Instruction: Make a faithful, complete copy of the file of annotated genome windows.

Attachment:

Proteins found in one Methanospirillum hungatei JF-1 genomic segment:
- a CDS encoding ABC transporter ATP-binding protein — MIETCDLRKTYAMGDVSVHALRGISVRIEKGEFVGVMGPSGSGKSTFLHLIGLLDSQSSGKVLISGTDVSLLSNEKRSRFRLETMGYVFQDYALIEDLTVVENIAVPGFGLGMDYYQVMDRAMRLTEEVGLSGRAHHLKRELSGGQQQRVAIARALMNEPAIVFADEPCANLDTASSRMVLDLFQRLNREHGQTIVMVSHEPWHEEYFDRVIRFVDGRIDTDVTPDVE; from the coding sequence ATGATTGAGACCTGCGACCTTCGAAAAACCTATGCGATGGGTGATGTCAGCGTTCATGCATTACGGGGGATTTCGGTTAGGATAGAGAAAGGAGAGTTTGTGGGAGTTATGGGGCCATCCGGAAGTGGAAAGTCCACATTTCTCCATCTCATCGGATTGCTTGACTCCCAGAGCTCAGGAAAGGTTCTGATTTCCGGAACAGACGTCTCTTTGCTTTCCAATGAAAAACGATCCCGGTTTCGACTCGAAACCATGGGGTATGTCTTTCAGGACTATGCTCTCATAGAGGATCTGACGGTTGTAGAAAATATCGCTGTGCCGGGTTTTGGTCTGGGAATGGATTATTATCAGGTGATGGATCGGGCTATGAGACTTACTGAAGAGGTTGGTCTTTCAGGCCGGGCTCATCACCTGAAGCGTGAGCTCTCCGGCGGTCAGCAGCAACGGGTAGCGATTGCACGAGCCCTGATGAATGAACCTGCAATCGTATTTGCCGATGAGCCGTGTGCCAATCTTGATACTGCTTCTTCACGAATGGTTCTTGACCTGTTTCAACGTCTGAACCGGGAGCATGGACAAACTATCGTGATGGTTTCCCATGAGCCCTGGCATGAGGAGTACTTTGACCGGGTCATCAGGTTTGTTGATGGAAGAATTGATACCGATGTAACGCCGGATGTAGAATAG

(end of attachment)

Proteins found in one Methanospirillum hungatei JF-1 genomic segment:
- a CDS encoding ABC transporter ATP-binding protein — MIETCDLRKTYAMGDVSVHALRGISVRIEKGEFVGVMGPSGSGKSTFLHLIGLLDSQSSGKVLISGTDVSLLSNEKRSRFRLETMGYVFQDYALIEDLTVVENIAVPGFGLGMDYYQVMDRAMRLTEEVGLSGRAHHLKRELSGGQQQRVAIARALMNEPAIVFADEPCANLDTASSRMVLDLFQRLNREHGQTIVMVSHEPWHEEYFDRVIRFVDGRIDTDVTPDVE; from the coding sequence ATGATTGAGACCTGCGACCTTCGAAAAACCTATGCGATGGGTGATGTCAGCGTTCATGCATTACGGGGGATTTCGGTTAGGATAGAGAAAGGAGAGTTTGTGGGAGTTATGGGGCCATCCGGAAGTGGAAAGTCCACATTTCTCCATCTCATCGGATTGCTTGACTCCCAGAGCTCAGGAAAGGTTCTGATTTCCGGAACAGACGTCTCTTTGCTTTCCAATGAAAAACGATCCCGGTTTCGACTCGAAACCATGGGGTATGTCTTTCAGGACTATGCTCTCATAGAGGATCTGACGGTTGTAGAAAATATCGCTGTGCCGGGTTTTGGTCTGGGAATGGATTATTATCAGGTGATGGATCGGGCTATGAGACTTACTGAAGAGGTTGGTCTTTCAGGCCGGGCTCATCACCTGAAGCGTGAGCTCTCCGGCGGTCAGCAGCAACGGGTAGCGATTGCACGAGCCCTGATGAATGAACCTGCAATCGTATTTGCCGATGAGCCGTGTGCCAATCTTGATACTGCTTCTTCACGAATGGTTCTTGACCTGTTTCAACGTCTGAACCGGGAGCATGGACAAACTATCGTGATGGTTTCCCATGAGCCCTGGCATGAGGAGTACTTTGACCGGGTCATCAGGTTTGTTGATGGAAGAATTGATACCGATGTAACGCCGGATGTAGAATAG